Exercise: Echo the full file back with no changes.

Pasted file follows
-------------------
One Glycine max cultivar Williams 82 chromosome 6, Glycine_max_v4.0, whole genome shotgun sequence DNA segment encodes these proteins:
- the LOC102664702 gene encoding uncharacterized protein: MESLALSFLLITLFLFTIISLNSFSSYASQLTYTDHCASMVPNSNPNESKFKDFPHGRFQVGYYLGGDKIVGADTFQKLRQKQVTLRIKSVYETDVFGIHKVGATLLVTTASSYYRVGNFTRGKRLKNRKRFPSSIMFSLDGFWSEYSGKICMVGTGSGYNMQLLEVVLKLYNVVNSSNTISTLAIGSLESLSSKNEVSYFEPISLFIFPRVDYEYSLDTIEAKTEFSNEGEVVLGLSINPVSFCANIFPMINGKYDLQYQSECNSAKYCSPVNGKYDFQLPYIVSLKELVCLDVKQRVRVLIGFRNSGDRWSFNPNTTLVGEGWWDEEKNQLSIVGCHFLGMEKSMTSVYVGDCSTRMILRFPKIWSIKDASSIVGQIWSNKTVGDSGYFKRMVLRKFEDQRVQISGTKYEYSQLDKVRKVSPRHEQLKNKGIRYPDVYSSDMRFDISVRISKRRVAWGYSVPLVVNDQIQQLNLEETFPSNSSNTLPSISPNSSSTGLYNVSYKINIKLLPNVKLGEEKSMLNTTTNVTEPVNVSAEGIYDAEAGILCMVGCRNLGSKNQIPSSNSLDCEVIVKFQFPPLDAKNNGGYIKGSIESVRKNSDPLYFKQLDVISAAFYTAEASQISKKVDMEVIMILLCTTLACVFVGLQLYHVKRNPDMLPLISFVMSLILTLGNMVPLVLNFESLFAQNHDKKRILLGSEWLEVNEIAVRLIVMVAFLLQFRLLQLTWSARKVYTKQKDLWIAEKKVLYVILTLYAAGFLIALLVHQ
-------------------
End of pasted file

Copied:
One Glycine max cultivar Williams 82 chromosome 6, Glycine_max_v4.0, whole genome shotgun sequence DNA segment encodes these proteins:
- the LOC102664702 gene encoding uncharacterized protein: MESLALSFLLITLFLFTIISLNSFSSYASQLTYTDHCASMVPNSNPNESKFKDFPHGRFQVGYYLGGDKIVGADTFQKLRQKQVTLRIKSVYETDVFGIHKVGATLLVTTASSYYRVGNFTRGKRLKNRKRFPSSIMFSLDGFWSEYSGKICMVGTGSGYNMQLLEVVLKLYNVVNSSNTISTLAIGSLESLSSKNEVSYFEPISLFIFPRVDYEYSLDTIEAKTEFSNEGEVVLGLSINPVSFCANIFPMINGKYDLQYQSECNSAKYCSPVNGKYDFQLPYIVSLKELVCLDVKQRVRVLIGFRNSGDRWSFNPNTTLVGEGWWDEEKNQLSIVGCHFLGMEKSMTSVYVGDCSTRMILRFPKIWSIKDASSIVGQIWSNKTVGDSGYFKRMVLRKFEDQRVQISGTKYEYSQLDKVRKVSPRHEQLKNKGIRYPDVYSSDMRFDISVRISKRRVAWGYSVPLVVNDQIQQLNLEETFPSNSSNTLPSISPNSSSTGLYNVSYKINIKLLPNVKLGEEKSMLNTTTNVTEPVNVSAEGIYDAEAGILCMVGCRNLGSKNQIPSSNSLDCEVIVKFQFPPLDAKNNGGYIKGSIESVRKNSDPLYFKQLDVISAAFYTAEASQISKKVDMEVIMILLCTTLACVFVGLQLYHVKRNPDMLPLISFVMSLILTLGNMVPLVLNFESLFAQNHDKKRILLGSEWLEVNEIAVRLIVMVAFLLQFRLLQLTWSARKVYTKQKDLWIAEKKVLYVILTLYAAGFLIALLVHQ